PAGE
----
Hip, Hip, Horray! Its Fat-Collection Day!
In the early 1940's, America was in the midst of WWII and American's needed to conserve goods and salvage all usable materials.
Fat and grease were among the salvageable materials needed, in fact, three pounds of fat could make a pound of gunpowder.
The photo below shows a group of school children from Roanoke, Va spending a Saturday standing in line for "Fat-Collection Day" (October, 1942)
Mindblowing Mount Rainier Shadow
Found by Mary (via Reddit)
Love America - STOP Strip Mining
"Strip mining" is the practice of mining mineral by removing the earth below and digging out the mineral.
In North America, this method is still commonly used to mine coal.
This type of mining uses some of the biggest machines on Earth to scrape the mountain, sometimes even removing a mountaintop to get to the desired mineral.
This method is terrible for the environment and leaves an ugly scar on the Earth's surface.
I love this photo shot in October 1973. It comes with this description, "There is some local opposition to stripping the land in Southeastern Ohio. Most people, however, are employed by the coal companies and are afraid any demands for reform will cost them their jobs."
Strip mining can also include "mountaintop removal,” which, as the process is known, has already flattened nearly 500 Appalachian peaks, according to the Natural Resources Defense Council. This photo shows a mountain in Kentucky.
Victory Gardens During WWI and WWII
Gardening during WWI and WWII was considered a very patriotic thing to do.
During WWI, Europe had severe problems producing enough food for its people.
The farmers were off to work and much of the land became a hazardous war zone, so growing food became very difficult.
North America became responsible for providing food for the people in the countries of the Allied Forces, which meant there were a whole lot of mouths to feed.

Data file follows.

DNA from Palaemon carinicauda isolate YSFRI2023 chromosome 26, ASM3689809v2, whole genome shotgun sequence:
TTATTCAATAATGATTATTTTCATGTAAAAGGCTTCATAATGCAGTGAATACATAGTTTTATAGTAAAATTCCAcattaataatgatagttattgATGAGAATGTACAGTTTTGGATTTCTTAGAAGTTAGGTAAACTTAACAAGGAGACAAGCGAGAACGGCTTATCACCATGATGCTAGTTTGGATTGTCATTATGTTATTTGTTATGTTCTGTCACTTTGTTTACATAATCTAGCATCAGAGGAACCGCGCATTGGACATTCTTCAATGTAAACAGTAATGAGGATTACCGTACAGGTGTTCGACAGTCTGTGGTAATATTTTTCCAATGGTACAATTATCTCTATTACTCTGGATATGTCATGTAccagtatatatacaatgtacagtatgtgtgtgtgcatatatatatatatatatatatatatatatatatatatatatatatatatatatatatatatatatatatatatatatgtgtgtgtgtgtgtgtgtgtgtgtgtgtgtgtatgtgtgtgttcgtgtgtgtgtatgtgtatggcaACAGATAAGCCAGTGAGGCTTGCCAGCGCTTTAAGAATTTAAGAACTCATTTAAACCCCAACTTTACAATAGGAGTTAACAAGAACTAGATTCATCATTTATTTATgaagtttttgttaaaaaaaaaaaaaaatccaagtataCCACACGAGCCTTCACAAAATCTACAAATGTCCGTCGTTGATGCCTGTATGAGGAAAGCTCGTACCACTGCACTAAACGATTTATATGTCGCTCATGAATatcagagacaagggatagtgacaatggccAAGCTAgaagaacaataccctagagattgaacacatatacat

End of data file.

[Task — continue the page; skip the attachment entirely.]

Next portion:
The government began to urge people to start a "victory garden" to provide food for themselves and take the burden off the food supply.
In 1917, there were 3 million garden plots, a year later that number shot up to over 5 million plots nationwide.
After WWI many people stopped gardening until WWII came along.
Once again, Americans rose to the challenge of growing their own food.
This time we sent all of our extra food to our American soldiers.
"Every Garden a Munition Plant." Charles Lathrop Pack 1918 WWI
Victory Garden Program: Secretary Plowing Boston Common 1944 WWII
Eggshell Sculptures...Who Knew People Did This?
I recently became aware of the work of "The Eggshell Sculptor" Gary LeMaster.
Gary has been carving eggs for 27 years.
Not bad...not bad at all.
"Ascension" Sculpture on Goose Egg inspired by "Stairway to Heaven" by Led Zepellin
"Mona Lisa" Sculpture on Emu Egg
Is It Really Street Art?
French artist Sandrine Boulet is often referred to as a street artist.
Her work, however, does NOT exist on the street.
Sandrine takes photographs of things she finds on the street and then uses her computer to draw in her own little details.
She's doodling on the whole world one photo at a time.
I'm not quite sure if her work should be classified as street art...but I am positive that her work is incredible and fun.
Campers in Garner State Park 1972
Photographer Marc St. Gil captured this amazing photo back in the early 70's.
I love this picture....summer is almost here!